Brown thrasher molting in the USA

This video from the USA says about itself:

Brown Thrasher Molting – Bald Headed Songbird Season

26 August 2016

Late summer is bald bird or molting season. First time I’ve seen the normally aloof and well-groomed Thrasher in such a state. It will only last a few weeks.

A feather is a “dead” structure, analogous to hair or nails in humans and made of the same basic ingredient, the protein keratin. This means that when they get damaged, feathers can’t heal themselves—they have to be completely replaced. This replacement of all or some of the feathers is called molt. In addition to providing a new set of healthy feathers, molts often provide a new look to the bird’s plumage—new colors or patterns that can indicate the bird’s age, sex, or the season of the year.

Molt is extremely variable. Observed patterns can vary by species, by individual, from year to year, and by individual feathers on the same bird. Molts can be either complete, in which the bird replaces every one of its feathers over the same molt period; or partial, in which the bird replaces only some of its feathers (for example, flight feathers or body feathers).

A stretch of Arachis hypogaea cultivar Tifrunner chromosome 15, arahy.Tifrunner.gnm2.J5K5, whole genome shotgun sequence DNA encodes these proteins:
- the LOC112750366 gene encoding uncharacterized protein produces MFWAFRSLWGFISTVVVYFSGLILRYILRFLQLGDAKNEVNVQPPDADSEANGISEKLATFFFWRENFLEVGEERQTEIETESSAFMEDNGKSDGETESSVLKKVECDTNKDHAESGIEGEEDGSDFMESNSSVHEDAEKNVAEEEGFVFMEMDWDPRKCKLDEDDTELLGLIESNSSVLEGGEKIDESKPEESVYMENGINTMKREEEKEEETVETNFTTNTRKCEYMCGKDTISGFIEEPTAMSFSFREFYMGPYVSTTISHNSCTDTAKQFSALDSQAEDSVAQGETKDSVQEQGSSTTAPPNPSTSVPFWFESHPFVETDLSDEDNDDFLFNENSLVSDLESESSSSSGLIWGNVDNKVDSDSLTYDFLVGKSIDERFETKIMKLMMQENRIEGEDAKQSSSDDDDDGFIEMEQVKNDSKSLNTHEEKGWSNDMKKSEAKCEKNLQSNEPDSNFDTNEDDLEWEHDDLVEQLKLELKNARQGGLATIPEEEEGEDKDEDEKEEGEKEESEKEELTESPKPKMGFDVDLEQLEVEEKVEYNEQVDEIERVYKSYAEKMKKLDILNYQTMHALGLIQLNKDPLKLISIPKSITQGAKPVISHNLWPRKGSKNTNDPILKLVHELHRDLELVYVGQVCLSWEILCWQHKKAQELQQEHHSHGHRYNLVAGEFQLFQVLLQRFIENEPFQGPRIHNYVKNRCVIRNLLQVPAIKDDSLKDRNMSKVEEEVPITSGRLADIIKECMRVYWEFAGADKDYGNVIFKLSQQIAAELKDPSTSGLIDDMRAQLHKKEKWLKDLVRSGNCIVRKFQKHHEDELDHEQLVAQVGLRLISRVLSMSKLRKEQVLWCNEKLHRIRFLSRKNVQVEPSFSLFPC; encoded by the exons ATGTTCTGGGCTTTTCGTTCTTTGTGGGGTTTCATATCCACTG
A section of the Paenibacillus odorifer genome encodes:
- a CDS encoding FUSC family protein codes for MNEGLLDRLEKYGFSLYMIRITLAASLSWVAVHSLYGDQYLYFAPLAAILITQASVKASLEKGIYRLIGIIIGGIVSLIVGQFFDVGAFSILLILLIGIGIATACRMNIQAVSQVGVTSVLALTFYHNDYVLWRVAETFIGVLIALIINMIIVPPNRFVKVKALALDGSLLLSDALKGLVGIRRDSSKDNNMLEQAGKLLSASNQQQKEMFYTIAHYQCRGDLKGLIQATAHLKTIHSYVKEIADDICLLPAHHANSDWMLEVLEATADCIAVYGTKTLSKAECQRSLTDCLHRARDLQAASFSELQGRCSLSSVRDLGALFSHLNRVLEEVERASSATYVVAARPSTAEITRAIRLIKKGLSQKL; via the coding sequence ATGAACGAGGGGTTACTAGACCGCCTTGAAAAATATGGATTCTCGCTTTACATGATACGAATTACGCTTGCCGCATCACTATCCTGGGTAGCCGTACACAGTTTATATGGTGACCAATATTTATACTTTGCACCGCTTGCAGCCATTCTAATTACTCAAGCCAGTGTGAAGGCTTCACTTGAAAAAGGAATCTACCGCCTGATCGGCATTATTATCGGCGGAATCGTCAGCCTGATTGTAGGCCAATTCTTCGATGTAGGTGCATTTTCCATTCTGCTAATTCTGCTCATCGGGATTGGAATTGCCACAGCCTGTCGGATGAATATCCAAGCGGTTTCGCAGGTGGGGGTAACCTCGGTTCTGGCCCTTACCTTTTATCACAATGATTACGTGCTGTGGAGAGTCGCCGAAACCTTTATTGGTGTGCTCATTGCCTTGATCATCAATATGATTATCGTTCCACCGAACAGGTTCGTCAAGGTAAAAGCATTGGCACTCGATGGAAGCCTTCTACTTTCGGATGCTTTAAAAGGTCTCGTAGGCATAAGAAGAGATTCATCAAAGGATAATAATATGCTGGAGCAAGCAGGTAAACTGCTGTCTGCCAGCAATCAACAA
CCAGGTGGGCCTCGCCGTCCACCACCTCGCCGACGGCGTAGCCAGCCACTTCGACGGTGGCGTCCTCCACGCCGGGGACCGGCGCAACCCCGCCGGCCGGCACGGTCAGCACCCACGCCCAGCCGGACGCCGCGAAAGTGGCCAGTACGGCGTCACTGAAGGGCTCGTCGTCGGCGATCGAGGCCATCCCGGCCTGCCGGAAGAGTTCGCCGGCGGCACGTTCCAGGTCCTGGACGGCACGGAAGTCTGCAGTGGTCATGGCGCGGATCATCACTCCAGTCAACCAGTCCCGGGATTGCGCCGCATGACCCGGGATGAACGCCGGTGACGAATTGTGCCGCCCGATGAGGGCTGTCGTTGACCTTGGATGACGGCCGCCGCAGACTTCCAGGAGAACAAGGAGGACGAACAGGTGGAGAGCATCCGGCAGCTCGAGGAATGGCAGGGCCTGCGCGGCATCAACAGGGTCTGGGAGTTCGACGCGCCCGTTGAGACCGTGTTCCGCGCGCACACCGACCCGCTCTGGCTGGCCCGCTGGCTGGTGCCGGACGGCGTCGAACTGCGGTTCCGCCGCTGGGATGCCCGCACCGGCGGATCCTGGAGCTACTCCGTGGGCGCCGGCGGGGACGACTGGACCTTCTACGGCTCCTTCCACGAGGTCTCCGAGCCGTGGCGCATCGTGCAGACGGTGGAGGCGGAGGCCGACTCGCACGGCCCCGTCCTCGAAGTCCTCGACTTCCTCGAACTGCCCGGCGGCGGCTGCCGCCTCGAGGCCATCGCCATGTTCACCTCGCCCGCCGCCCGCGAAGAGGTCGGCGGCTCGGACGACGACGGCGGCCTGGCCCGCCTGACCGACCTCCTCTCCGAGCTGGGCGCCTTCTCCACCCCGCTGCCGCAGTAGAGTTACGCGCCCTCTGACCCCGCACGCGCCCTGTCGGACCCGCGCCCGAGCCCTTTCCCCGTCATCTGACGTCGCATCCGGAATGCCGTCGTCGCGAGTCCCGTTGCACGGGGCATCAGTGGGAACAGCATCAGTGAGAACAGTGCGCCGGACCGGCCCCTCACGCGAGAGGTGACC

Molt keeps birds in top flying condition by replacing feathers that have become worn or damaged with completely new feathers. However, if a bird loses an entire feather, that feather will begin growing back immediately rather than waiting for the next molt. (This is why people clip the flight feathers of captive birds rather than plucking them out).

Molting occurs in response to a mixture of hormonal changes brought about by seasonal changes. The entire process is complex and many questions remain regarding how the process is controlled. A basic understanding of molting patterns can be a useful aid in identifying many species and in determining their age.

Blue cohosh plants in the USA

This video from the USA says about itself:

25 August 2016

Blue Cohosh is a beautiful plant when the berries turn ripe in late summer. This was a large patch in the Great Smoky Mountains that covered a hillside. Noted for its medicinal properties its roots are used to make various mixtures. “Cohosh” is from the Algonquin Indian word meaning “rough,” and it refers to the appearance of the roots. The root is used to make medicine.

Northern cardinal fledgling video

This video from the USA says about itself:

28 August 2016

Newly fledged Northern Cardinal is still being fed by the parents while learning what food is good to eat by trial and error. This is the second brood for these Cardinals – by leaving the nest in late August the young will have plenty of time to be ready for winter. Blue Jays, Woodpeckers and Cardinals all have had two broods this year.